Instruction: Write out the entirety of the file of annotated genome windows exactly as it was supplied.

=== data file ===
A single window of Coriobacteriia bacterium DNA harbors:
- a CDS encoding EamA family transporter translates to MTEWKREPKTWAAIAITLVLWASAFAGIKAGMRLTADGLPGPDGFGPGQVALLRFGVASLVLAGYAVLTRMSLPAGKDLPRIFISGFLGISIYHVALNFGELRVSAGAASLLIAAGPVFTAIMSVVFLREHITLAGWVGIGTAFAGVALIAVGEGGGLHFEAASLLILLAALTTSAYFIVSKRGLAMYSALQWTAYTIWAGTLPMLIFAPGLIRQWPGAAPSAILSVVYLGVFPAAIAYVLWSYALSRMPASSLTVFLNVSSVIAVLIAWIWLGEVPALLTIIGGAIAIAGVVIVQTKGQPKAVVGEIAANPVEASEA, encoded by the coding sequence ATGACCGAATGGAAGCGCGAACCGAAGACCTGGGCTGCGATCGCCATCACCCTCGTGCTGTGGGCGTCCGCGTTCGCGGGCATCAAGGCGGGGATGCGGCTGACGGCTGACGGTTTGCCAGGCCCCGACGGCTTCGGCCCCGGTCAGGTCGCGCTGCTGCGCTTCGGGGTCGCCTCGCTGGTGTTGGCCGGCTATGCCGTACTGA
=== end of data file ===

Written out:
A single window of Coriobacteriia bacterium DNA harbors:
- a CDS encoding EamA family transporter translates to MTEWKREPKTWAAIAITLVLWASAFAGIKAGMRLTADGLPGPDGFGPGQVALLRFGVASLVLAGYAVLTRMSLPAGKDLPRIFISGFLGISIYHVALNFGELRVSAGAASLLIAAGPVFTAIMSVVFLREHITLAGWVGIGTAFAGVALIAVGEGGGLHFEAASLLILLAALTTSAYFIVSKRGLAMYSALQWTAYTIWAGTLPMLIFAPGLIRQWPGAAPSAILSVVYLGVFPAAIAYVLWSYALSRMPASSLTVFLNVSSVIAVLIAWIWLGEVPALLTIIGGAIAIAGVVIVQTKGQPKAVVGEIAANPVEASEA, encoded by the coding sequence ATGACCGAATGGAAGCGCGAACCGAAGACCTGGGCTGCGATCGCCATCACCCTCGTGCTGTGGGCGTCCGCGTTCGCGGGCATCAAGGCGGGGATGCGGCTGACGGCTGACGGTTTGCCAGGCCCCGACGGCTTCGGCCCCGGTCAGGTCGCGCTGCTGCGCTTCGGGGTCGCCTCGCTGGTGTTGGCCGGCTATGCCGTACTGA